EMI: Achieving CISPR 22-Compliant Power Solution

By Thong “Anthony” Huynh, Principal Member of the Technical Staff, Applications, Industrial Power, Maxim Integrated



Electromagnetic Interference (EMI) compliance testing naturally comes at the end of a product development cycle. Not passing EMI is the system engineer’s worst fear. It means a major setback to the product shipping schedule and could also mean a costly total power re-design. Fortunately, designing a power solution that is EMI compliant doesn’t have to be a hit or miss effort. A well-planned design using a proper filter, low EMI components, low EMI power regulator ICs, and/or low EMI power modules, along with good PCB layout and shielding techniques, will assure a high chance of first-pass success.

What is EMI Noise? Why Should You Care?

EMI is the disruption of operation of an electronic device when it is either connected to, sharing the same power source with, or near another electronic device that generates the EMI. EMI can be either conducted or radiated. EMI problems can prevent adjacent pieces of electronics equipment from working alongside one another.

Common examples of EMI in our everyday life that you may have encountered are:

  • Disturbance in the audio/video signals on the radio or TV due to an aircraft flying at a low altitude
  • Transmitters that prevent local TV stations from displaying their pictures. In the worst case, the whole picture could disappear, or there may be some patterning of the picture.
  • Interference caused by a cell phone’s handshake with the communication tower to process a call (this is why airliners ask passengers to switch off their cell phones during flights)
  • Interference from a microwave oven that affects the nearby WiFi signal

With the vast growth in the usage of electronic equipment, the issue of electromagnetic compatibility (EMC) has become an important topic. Hence, standards bodies have been established to ensure proper performance of electronic equipment even with EMI. Now, with modern electronic equipment, it is possible to operate mobile phones and other wireless devices near almost any electronics equipment with little or no effect. This has come about by ensuring that equipment does not radiate unwanted emissions, and also by making equipment less vulnerable to radio frequency radiation.

EMI Design Requirements


The CISPR 22 (often referred to as EN55022 in Europe) EMI specification divides equipment, devices, and apparatus into two classes:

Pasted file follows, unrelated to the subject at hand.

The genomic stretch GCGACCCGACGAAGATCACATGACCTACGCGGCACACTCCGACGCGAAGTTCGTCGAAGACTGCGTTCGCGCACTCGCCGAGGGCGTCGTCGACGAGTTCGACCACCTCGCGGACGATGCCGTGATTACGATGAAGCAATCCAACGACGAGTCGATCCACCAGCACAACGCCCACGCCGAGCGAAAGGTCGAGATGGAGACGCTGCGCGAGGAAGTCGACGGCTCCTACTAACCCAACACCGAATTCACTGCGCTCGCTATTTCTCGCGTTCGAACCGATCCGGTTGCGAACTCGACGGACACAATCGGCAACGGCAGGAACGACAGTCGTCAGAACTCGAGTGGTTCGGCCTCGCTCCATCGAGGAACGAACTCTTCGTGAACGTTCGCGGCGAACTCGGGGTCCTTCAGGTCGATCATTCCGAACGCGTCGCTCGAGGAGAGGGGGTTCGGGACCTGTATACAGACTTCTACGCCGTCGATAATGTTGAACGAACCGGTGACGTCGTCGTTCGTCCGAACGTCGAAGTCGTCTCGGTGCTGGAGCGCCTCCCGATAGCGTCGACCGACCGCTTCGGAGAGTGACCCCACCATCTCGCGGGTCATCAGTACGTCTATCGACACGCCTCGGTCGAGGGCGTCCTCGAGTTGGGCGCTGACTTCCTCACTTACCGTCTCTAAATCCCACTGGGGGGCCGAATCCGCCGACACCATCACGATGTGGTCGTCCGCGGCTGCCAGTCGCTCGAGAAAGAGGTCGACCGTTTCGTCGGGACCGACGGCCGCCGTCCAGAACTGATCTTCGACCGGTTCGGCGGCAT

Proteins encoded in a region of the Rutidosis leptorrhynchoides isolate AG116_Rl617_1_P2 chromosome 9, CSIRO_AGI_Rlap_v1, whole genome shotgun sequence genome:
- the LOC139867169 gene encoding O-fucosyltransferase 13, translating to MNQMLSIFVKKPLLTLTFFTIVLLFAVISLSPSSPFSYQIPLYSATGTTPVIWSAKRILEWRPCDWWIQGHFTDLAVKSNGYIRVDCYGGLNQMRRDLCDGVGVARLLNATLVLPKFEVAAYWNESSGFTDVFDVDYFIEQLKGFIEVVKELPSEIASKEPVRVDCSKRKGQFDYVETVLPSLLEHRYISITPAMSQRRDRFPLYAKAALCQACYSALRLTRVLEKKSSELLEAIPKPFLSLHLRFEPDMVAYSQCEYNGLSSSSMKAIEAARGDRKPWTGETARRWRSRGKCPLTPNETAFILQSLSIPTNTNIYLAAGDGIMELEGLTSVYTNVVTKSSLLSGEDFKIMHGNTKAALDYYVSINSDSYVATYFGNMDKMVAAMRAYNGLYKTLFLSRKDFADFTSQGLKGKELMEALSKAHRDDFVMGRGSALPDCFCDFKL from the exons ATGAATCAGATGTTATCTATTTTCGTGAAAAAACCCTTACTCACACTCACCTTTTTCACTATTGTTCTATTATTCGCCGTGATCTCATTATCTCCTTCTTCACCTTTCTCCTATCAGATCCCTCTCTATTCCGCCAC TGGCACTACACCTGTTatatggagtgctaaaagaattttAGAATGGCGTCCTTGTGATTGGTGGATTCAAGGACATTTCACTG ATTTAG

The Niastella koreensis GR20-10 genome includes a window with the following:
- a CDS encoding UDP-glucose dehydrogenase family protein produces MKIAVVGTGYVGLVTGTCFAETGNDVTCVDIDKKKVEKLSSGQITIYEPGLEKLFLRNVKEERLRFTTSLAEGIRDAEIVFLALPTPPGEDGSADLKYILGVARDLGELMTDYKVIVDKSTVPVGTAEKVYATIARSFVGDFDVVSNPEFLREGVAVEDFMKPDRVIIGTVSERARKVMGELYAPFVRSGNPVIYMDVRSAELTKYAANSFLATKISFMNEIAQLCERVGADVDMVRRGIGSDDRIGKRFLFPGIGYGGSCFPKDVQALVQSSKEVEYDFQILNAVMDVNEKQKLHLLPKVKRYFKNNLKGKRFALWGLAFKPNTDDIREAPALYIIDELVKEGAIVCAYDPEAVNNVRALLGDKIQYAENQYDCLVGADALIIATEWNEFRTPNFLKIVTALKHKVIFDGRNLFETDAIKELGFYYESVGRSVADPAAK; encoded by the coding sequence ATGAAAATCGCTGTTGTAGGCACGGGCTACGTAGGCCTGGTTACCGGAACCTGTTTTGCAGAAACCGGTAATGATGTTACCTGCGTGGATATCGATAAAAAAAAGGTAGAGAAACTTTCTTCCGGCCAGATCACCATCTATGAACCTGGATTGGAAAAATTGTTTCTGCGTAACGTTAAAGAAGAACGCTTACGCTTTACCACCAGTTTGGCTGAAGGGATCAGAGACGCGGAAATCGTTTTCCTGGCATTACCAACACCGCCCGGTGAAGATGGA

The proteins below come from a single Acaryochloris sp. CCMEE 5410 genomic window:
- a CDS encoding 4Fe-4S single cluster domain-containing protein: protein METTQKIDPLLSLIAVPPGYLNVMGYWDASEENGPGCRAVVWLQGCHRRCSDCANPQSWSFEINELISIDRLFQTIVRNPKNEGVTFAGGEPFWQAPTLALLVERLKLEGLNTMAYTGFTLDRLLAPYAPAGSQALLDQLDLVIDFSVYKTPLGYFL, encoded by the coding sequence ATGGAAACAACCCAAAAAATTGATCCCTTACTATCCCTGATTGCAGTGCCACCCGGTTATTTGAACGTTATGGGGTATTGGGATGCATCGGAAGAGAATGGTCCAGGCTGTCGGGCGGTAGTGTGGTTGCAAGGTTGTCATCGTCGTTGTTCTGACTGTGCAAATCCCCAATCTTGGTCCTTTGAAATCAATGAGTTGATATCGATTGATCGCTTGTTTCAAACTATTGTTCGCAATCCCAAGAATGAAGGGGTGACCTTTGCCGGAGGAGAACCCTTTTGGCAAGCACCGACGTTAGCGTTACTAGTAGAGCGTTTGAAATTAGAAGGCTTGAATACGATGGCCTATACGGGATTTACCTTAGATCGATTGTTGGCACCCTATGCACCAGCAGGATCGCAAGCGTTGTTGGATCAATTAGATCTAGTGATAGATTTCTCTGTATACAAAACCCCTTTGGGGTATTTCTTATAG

Class B: Equipment, device, and apparatus that are intended to be used in the domestic environment and meet CISPR22 Class B emission requirements

Class A: Equipment, device, and apparatus that do not meet the CISPR22 Class B emission requirements, but comply with the less stringent CISPR22 Class A emission requirements. Class A equipment shall have the following warning: “This is a Class A product. In a domestic environment this product may cause radio interference in which case the user may be required to take adequate measures.”

EMI testing comprises two parts: conducted and radiated. Conducted emission testing is done in the frequency range of 150kHz-30MHz. This is the AC current conducted into the line source and is measured using two methods: quasi-peak and average, each with their own limits. Radiated emission testing is done in the higher radio frequency range of 30MHz-1GHz. This is the radiated magnetic field from the device under test (DUT). The testing upper range, 1GHz, applies to the DUT that has an internal oscillator frequency up to 108MHz. This upper range extends to 2GHz with an internal oscillator up to 500MHz, 5GHz with an internal oscillator up to 1GHz, and 6GHz with an internal oscillator higher than 1GHz.

Below are graphical illustrations of the CISPR 22 specification: The y-axis is the EMI magnitude measured in dBuV. The x-axis is the frequency measured in Hz.

CISPR 22 Class B conducted EMI specification
Fig. 1: CISPR 22 Class B conducted EMI specification
CISPR 22 Class A conducted EMI specification
Fig. 2: CISPR 22 Class A conducted EMI specification
CISPR 22 Class B radiated EMI specification
Fig. 3: CISPR 22 Class B radiated EMI specification
CISPR 22 Class A radiated EMI specification
Fig. 4: CISPR 22 Class A radiated EMI specification

EMI Noise Sources in Switching Power Supplies

Switching power supplies can generate electromagnetic energy and noise as well as be impacted by electromagnetic noise from external aggressors. Noise generated by a switching power supply can be categorized as both conduction and radiation. Conducted emissions can take the form of voltage or current, and each of these can be further categorized as common-mode or differential-mode. Also, the finite impedance of connecting wires enables voltage conduction to cause current conduction and vice versa, and differential-mode conduction to cause common-mode conduction and vice versa.

Let’s examine the noise sources in a switching power supply. Here is a simplified buck regulator schematic and its operational circuit waveforms:

Simplified buck regulator schematic and its operating waveforms Conducted EMI
Fig. 5: Simplified buck regulator schematic and its operating waveforms



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